This website uses cookies for anonymised analytics and for core features such as voting on polls and comments. See our privacy and cookies policies for more information.


Get TFN updates
The voice of Scotland’s vibrant voluntary sector

Published by Scottish Council for Voluntary Organisations

TFN is published by the Scottish Council for Voluntary Organisations, Mansfield Traquair Centre, 15 Mansfield Place, Edinburgh, EH3 6BB. The Scottish Council for Voluntary Organisations (SCVO) is a Scottish Charitable Incorporated Organisation. Registration number SC003558.

Stay safe event empowers children to speak out

 

Assembly encourages children to speak about concerns

Children’s charity NSPCC is holding a second virtual Speak Out. Stay Safe assembly on Facebook.

The event on Tuesday 23 February at 10am aims to help Children understand how to speak to a trusted adult if they feel anxious or worried, and it explains the support that Childline can offer.

It will also focus on some additional concerns that some children are experiencing due to the pandemic.

The assembly will see the return of guest hosts Ant & Dec and features an appearance from comedian David Walliams. The TV duo who have been long term supporters of the children’s charity hosted the first online assembly in June last year which received over 100,000 views on Facebook and YouTube.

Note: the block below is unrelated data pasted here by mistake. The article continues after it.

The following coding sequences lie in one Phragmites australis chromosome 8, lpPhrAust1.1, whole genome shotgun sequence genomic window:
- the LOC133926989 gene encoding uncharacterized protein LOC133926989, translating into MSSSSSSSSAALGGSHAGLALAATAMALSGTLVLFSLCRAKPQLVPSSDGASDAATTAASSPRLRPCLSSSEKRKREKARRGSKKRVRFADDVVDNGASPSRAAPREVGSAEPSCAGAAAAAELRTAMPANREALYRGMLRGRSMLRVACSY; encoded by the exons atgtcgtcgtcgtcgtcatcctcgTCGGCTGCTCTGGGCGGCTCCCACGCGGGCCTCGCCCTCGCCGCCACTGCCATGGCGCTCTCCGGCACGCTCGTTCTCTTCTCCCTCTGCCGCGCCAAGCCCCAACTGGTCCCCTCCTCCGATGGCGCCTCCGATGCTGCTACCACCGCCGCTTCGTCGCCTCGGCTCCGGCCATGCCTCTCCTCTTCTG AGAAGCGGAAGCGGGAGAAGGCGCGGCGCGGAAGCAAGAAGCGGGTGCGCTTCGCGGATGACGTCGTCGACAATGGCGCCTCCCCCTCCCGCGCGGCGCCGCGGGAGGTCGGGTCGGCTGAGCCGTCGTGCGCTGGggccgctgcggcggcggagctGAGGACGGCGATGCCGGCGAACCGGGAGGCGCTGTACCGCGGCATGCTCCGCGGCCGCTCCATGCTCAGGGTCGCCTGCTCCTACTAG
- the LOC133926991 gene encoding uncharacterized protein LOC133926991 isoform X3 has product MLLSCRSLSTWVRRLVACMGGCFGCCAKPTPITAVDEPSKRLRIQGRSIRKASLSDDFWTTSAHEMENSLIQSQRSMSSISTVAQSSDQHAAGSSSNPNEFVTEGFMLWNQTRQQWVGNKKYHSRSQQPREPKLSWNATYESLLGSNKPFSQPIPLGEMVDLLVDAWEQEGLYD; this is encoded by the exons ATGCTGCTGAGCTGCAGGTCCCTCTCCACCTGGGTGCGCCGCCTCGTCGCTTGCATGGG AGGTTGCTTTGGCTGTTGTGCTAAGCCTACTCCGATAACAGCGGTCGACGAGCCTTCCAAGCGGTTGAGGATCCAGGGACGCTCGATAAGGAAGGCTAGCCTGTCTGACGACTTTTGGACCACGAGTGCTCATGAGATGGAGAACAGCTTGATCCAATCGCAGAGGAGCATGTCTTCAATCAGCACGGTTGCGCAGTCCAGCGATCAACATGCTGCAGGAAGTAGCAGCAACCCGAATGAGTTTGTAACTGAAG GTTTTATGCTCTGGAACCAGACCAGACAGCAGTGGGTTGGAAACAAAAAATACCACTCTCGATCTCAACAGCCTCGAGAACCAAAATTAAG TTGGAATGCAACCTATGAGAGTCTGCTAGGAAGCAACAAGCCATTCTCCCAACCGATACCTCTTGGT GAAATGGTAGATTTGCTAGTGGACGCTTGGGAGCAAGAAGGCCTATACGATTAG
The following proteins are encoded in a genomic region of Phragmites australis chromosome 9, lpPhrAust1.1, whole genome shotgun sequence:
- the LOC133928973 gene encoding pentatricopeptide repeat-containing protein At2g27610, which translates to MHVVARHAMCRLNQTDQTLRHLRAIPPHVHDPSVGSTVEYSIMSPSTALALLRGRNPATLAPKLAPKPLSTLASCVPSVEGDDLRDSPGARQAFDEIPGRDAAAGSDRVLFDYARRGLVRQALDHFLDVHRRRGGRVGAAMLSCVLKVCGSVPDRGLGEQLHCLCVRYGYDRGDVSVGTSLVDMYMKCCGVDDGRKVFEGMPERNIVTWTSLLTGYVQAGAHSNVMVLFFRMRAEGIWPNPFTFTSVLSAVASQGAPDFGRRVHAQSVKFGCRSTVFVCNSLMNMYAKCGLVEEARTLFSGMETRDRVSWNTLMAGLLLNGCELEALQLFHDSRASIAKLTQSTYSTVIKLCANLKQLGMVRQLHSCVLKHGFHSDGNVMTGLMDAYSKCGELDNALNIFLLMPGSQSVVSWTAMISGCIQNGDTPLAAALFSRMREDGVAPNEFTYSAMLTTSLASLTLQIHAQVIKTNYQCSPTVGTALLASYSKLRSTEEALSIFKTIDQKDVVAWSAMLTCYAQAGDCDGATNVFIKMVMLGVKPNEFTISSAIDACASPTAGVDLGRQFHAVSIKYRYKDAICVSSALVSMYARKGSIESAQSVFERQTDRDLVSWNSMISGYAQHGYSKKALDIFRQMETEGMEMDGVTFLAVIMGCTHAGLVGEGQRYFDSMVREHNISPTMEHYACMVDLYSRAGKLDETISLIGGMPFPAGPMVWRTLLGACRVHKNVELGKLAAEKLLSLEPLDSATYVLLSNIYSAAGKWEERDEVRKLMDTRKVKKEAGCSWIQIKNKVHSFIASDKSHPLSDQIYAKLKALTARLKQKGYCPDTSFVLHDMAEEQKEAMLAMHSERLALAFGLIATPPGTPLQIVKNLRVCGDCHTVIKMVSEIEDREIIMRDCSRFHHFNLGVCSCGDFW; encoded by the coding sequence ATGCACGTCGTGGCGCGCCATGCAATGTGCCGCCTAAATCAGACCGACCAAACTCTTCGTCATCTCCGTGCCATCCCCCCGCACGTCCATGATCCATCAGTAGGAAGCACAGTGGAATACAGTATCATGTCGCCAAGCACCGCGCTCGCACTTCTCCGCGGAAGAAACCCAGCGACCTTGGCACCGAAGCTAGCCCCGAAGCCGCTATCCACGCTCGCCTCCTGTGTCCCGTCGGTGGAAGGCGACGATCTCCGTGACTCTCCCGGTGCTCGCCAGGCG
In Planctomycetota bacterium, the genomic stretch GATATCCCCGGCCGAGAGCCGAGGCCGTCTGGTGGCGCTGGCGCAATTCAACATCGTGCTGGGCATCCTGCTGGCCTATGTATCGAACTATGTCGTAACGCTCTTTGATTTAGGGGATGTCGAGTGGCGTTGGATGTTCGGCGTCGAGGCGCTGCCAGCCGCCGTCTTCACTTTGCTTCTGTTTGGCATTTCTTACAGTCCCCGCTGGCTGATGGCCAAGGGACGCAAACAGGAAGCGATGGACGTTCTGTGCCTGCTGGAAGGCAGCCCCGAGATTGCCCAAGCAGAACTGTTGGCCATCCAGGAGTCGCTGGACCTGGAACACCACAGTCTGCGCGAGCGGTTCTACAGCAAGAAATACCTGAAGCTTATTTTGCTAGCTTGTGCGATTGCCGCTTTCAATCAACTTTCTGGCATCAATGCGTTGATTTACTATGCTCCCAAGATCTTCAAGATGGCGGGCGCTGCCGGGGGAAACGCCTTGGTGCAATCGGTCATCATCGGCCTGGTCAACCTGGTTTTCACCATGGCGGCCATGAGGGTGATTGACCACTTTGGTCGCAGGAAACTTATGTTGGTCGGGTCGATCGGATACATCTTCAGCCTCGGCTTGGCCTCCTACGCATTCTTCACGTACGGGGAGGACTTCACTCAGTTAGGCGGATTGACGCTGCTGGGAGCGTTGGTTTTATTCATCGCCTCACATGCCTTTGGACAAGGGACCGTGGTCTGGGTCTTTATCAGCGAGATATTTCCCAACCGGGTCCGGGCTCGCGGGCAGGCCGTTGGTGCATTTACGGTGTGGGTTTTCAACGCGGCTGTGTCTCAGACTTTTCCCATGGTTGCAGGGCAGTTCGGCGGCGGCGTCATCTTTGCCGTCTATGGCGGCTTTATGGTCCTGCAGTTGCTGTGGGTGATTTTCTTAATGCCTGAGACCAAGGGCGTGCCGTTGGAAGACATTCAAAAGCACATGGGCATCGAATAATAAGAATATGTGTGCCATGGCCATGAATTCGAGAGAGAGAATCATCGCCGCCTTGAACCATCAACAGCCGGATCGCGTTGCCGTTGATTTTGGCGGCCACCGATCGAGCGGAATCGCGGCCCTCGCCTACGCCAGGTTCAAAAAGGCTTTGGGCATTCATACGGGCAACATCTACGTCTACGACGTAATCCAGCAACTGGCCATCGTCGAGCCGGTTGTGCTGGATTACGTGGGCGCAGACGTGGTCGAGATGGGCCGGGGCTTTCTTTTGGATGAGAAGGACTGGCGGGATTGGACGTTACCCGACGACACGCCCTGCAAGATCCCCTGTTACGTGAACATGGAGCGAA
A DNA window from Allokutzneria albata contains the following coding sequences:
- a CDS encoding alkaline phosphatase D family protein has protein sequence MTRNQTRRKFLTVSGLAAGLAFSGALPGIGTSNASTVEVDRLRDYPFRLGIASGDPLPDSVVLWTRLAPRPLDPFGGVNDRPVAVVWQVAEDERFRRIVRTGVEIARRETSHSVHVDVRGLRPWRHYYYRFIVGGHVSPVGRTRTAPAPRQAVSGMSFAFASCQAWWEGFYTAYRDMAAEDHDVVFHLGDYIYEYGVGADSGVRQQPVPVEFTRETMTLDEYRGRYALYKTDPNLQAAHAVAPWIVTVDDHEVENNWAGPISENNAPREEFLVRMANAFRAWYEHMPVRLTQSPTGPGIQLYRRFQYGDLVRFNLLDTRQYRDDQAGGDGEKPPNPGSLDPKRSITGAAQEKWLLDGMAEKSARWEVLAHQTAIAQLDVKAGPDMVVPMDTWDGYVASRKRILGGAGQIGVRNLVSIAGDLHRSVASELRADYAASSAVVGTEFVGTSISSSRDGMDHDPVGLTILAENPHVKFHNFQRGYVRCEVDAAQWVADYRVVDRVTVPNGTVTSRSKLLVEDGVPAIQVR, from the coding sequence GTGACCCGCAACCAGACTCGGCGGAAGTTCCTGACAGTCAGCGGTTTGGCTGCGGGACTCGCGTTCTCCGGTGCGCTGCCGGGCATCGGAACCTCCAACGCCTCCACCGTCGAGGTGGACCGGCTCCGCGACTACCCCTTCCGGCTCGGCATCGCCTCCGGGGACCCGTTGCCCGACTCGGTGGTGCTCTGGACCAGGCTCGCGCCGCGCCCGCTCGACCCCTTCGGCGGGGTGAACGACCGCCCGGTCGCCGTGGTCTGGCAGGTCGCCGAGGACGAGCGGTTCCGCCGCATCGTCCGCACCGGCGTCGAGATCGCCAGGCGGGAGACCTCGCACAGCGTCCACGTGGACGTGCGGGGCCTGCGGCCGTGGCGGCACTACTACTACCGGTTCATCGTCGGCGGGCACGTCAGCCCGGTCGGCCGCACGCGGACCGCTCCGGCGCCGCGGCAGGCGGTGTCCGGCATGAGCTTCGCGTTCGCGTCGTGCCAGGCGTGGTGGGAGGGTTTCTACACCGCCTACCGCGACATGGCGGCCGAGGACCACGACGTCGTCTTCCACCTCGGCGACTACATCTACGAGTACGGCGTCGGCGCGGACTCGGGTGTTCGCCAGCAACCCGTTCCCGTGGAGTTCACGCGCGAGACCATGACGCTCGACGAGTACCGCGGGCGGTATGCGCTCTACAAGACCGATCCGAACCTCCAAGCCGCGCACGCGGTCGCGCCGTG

A recording of Tuesday’s online assembly will also be available on the NSPCC’s website, Facebook and YouTube channel after the event for anyone who misses it.

One Facebook user who watched the first assembly said:” My boys loved it and following a family bereavement this gave them an opportunity to talk about their feelings. We took blank paper and marked it for every worry or fear we had and shared.”

With many vulnerable children still facing increased risks at home and with others struggling with their mental health due to the challenges posed by the pandemic, it’s vital that children know what to do and who to speak if something is worrying or upsetting them.

The coronavirus related worries the assembly will cover include, children not being able to see their family and friends, changes in daily routines, experiencing new feelings and spending more time online.

Janet Hinton, NSPCC’s head of School Service, said: “The lockdown has turned the lives of children upside down and many are struggling to cope with the challenges it has posed.

“Although our trained Speak Out. Stay Safe staff can’t currently go into schools, it is essential that every child knows who they can turn to if they need help and support.

“After watching the assembly, parents and carers can continue this conversation with their children by visiting the NSPCC website where they can find additional activities.”

Prior to the pandemic, ‘Speak Out. Stay Safe’ had been delivered in 96% of primary schools across Scotland with trained NSPCC volunteers and staff delivering the assembly and workshop with the help of ‘Speak Out. Stay safe’ mascot, Buddy the speech bubble.

The importance of empowering children to understand that they have the right to speak out and stay safe has been highlighted in a recent court case which saw 63-year-old Sidney Sales from Luton jailed for three years after a girl spoke about the abuse she had suffered following seeing the NSPCC assembly at school.

 

Comments

Be the first to comment.